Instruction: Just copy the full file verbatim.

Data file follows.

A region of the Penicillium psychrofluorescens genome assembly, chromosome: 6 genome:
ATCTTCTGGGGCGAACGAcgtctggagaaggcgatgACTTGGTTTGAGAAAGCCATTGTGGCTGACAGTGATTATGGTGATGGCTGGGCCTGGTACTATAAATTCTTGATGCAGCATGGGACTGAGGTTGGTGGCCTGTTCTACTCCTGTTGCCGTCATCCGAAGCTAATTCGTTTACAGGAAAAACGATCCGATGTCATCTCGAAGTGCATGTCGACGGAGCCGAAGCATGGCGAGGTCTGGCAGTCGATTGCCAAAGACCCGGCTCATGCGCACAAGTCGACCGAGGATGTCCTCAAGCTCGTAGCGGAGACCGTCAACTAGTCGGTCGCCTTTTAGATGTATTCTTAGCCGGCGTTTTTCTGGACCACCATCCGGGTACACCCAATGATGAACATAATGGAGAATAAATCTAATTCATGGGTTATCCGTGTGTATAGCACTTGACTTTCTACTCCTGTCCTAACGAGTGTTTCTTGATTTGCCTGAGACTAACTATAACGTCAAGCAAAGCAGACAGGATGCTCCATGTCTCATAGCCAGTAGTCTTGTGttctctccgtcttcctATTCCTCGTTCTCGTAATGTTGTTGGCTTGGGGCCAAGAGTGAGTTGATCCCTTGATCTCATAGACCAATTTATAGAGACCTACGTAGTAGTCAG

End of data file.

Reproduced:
A region of the Penicillium psychrofluorescens genome assembly, chromosome: 6 genome:
ATCTTCTGGGGCGAACGAcgtctggagaaggcgatgACTTGGTTTGAGAAAGCCATTGTGGCTGACAGTGATTATGGTGATGGCTGGGCCTGGTACTATAAATTCTTGATGCAGCATGGGACTGAGGTTGGTGGCCTGTTCTACTCCTGTTGCCGTCATCCGAAGCTAATTCGTTTACAGGAAAAACGATCCGATGTCATCTCGAAGTGCATGTCGACGGAGCCGAAGCATGGCGAGGTCTGGCAGTCGATTGCCAAAGACCCGGCTCATGCGCACAAGTCGACCGAGGATGTCCTCAAGCTCGTAGCGGAGACCGTCAACTAGTCGGTCGCCTTTTAGATGTATTCTTAGCCGGCGTTTTTCTGGACCACCATCCGGGTACACCCAATGATGAACATAATGGAGAATAAATCTAATTCATGGGTTATCCGTGTGTATAGCACTTGACTTTCTACTCCTGTCCTAACGAGTGTTTCTTGATTTGCCTGAGACTAACTATAACGTCAAGCAAAGCAGACAGGATGCTCCATGTCTCATAGCCAGTAGTCTTGTGttctctccgtcttcctATTCCTCGTTCTCGTAATGTTGTTGGCTTGGGGCCAAGAGTGAGTTGATCCCTTGATCTCATAGACCAATTTATAGAGACCTACGTAGTAGTCAG